The Good, The Bad & The Badass: Alec Baldwin

Last week, we took a look at the career of the late director, Michael Cimino. This week’s subject is on the other side of the camera, but seems like an actor that would have been a natural for any of Cimino’s movies...
Alec Baldwin
alec baldwin glengarry glen ross

Alec Baldwin has always struck me as a character actor born with a leading man’s mug. Often cast as a heartthrob in his younger days, it’s no coincidence that Baldwin’s career got hotter-and-hotter as he moved into middle age and started taking character parts that suited him perfectly, such as Wayne Kramer’s THE COOLER. For awhile, Baldwin was stuck in a bit of a rut, but he emerged from it big-time, with Tina Fey’s ‘30 Rock’ doing an especially good job catapulting him back into the limelight. Considering how hilarious he’s always been whenever he hosted Saturday Night Live (sixteen times, making him the most frequent host of all-time) it’s crazy no one ever thought to try him out in comedy before then.

alec baldwin miami blues

That said, with his dark looks, it’s no wonder Hollywood initially used him as a romantic lead. Following a low-key turn in Tim Burton’s BEETLEJUICE (where Michael Keaton chewed-up most of the scenery), Baldwin’s career hit the fast lane. In 1990, Baldwin acted in George Armitage’s amazing MIAMI BLUES, where he created an especially interesting anti-hero in the lead character, Junior, a sociopath who steals cop Hoke Moseley’s (Fred Ward) badge (and dentures) and makes a weird, twisted attempt at domesticity with a kind-hearted prostitute (Jennifer Jason Leigh), which doesn’t sit well with his killer instinct. While not a box-office smash, Baldwin’s next movie, THE HUNT FOR RED OCTOBER, put him squarely on the A-list. For awhile, Baldwin along with his brothers, William, Daniel and Stephen were everywhere, something which only increased once he married former co-star Kim Basinger, making them Hollywood’s premiere golden couple of the nineties.

alec baldwin snl

Eventually, his career cooled a bit, with him having a hard-time scoring really meaty lead roles. His movies ranged from the underrated (THE EDGE), to the well-meaning but dull (GHOSTS OF MISSISSIPPI) to the abysmal (THE JUROR, MERCURY RISING), but Baldwin was always good and came back before long.

In addition to his acting, Baldwin’s political savvy has made him a frequent pundit, while his knowledge of classic films led to a well-received stint on TCM (Turner Classic Movies), which occasionally includes interview specials with people like Gene Wilder. A busy guy, Baldwin also currently hosts ‘Match Game’ on ABC, and has a cool interview podcast called ‘Here’s the Thing.’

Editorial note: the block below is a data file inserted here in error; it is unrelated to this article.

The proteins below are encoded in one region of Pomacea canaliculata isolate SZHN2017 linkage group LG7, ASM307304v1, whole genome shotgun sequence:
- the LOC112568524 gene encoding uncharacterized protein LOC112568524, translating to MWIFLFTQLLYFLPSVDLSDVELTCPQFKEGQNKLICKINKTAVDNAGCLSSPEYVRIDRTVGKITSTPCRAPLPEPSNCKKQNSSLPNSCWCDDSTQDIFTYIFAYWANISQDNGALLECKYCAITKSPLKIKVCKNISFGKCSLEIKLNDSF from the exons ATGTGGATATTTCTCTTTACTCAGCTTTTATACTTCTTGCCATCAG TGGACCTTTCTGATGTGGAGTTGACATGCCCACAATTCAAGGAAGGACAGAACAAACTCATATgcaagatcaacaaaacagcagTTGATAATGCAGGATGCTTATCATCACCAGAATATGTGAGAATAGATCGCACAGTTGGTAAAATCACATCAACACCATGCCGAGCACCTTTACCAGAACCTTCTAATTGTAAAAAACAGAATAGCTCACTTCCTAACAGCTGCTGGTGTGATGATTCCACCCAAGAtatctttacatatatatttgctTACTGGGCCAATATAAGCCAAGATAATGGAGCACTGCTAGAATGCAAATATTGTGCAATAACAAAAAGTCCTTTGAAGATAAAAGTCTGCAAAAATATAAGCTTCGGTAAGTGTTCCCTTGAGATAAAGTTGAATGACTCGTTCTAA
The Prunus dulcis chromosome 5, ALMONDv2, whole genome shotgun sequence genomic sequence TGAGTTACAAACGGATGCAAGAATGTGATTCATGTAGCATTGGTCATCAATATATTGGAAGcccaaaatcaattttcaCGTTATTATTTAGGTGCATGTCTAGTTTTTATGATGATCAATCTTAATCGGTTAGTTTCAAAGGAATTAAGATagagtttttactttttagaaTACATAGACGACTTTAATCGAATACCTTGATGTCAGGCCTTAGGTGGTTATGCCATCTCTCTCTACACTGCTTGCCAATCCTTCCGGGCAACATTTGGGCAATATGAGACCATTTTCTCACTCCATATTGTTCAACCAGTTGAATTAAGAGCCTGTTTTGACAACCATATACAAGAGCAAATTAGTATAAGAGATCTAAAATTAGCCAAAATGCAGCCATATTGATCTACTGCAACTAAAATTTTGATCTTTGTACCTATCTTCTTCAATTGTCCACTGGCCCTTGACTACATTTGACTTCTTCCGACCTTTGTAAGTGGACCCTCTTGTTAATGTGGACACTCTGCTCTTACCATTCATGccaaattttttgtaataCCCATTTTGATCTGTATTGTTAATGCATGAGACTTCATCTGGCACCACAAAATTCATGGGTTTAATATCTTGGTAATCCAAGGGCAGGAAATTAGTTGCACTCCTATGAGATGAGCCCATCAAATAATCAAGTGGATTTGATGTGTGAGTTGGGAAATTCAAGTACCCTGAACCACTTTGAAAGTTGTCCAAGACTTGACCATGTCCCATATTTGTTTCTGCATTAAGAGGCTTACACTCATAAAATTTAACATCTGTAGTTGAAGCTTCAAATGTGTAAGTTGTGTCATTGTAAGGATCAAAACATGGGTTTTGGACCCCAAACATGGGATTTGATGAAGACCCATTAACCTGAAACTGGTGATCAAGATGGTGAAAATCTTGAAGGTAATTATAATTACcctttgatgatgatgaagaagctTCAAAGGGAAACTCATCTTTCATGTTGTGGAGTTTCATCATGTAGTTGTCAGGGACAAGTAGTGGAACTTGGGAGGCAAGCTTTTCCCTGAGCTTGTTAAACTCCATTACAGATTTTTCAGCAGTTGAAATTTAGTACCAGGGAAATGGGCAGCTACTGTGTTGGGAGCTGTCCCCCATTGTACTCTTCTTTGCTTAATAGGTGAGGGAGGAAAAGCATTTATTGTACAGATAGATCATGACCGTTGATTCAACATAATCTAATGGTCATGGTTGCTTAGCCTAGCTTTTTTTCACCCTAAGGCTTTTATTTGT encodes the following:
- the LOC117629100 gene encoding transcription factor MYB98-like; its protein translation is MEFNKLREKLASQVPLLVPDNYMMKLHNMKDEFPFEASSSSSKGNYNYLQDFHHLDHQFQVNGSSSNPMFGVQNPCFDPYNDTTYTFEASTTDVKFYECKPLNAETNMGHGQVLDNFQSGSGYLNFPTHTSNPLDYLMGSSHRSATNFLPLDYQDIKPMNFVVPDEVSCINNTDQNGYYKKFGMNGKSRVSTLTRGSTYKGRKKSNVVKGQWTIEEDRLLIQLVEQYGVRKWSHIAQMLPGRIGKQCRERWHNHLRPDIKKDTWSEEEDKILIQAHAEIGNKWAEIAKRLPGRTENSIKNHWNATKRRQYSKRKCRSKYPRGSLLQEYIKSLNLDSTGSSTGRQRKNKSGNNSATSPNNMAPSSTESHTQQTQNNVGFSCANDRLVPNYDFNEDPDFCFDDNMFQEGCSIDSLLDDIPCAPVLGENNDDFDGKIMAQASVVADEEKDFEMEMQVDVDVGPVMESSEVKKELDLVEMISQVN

His Best Work
alec baldwin the hunt for red october

Harrison Ford’s Jack Ryan movies, PATRIOT GAMES and CLEAR & PRESENT DANGER were both great, and Ford was good in the part. However, for my money no one has ever nailed the part of Tom Clancy’s CIA analyst like Baldwin. Perfectly cast as a guy who’s supposed to be brainy rather than brawny, the part made Baldwin a star, but the fact that he was never able to play Ryan again is a real shame. I’m of the mind that even now, Baldwin would be a perfect Jack Ryan in an adaptation of one of the later Clancy novels where the character becomes the U.S president. Oh well, at least we have one, perfect thriller with John McTiernan’s HUNT FOR RED OCTOBER. It’s my pick for the best techno-thriller of all time, and one I revisit pretty much every year.

His Most Overrated Work
alec baldwin kim basinger the getaway

In his prime heartthrob days, Baldwin made a bit of a miscalculation when he remade the Steve McQueen/Sam Peckinpah actioner THE GETAWAY as a vehicle for him and his then-wife Kim Basinger. While, as a teen-aged boy, I certainly appreciated the generous love scenes for Basinger (one of my all-time crushes) the movie is tailored too closely on the original. I love Baldwin, but he’s not Steve McQueen (no one is), although he’s not the first contemporary actor to try to imitate him. Outside of a memorably sleazy part for James Woods, this remake was pointless.

His Most Underrated Film
alec baldwin the shadow

Back in 1994, Universal Pictures and director Russell Mulcahy tried to launch a big superhero tentpole franchise with THE SHADOW. A period adventure based on the pulp novels and the old Orson Welles radio show, Alec Baldwin starred as the fascinatingly ambiguous hero, a former opium warlord-turned-playboy, Lamont Cranston, who used psychic powers to fight crime as THE SHADOW. Co-starring an impeccably cast John Lone as the villainous Shiwan Khan, the gorgeous Penelope Ann Miller as love interest Margot Lane, Ian McKellen as her father, Peter Boyle, Jonathan Winters, Tim Curry (who has a memorable death scene) and more - this was a really dynamic adventure. The visuals were outstanding and the score by Jerry Goldsmith ranks with his best, not to mention Baldwin’s performance, which is so good it’s a shame this only became a one-off. Nevertheless, it’s well-worth checking-out.

His Best Scene

Alec Baldwin’s part in GLENGARRY GLEN ROSS proves the old adage that there are no small parts. Although he only has one scene in James Foley’s screen version of the David Mamet play, his A-B-C (“always be closing”) monologue dominates the movie. That he wasn’t even nominated for an Academy Award for this is mind-boggling.

His Five Best Films



Up Next

Always in-demand, Baldwin’s got a full slate for the next year or so, running the gamut from prestige pics (Alexander Payne’s DOWNSIZING) to family fare (BOSS BABY) and indies (BONJOUR ANNE). He’s even showing-up in Warren Beatty’s long-awaited RULES DON’T APPLY. Could a trip to the Oscar podium possibly in the cards for this guy? We’ll see.

Source: JoBlo.com



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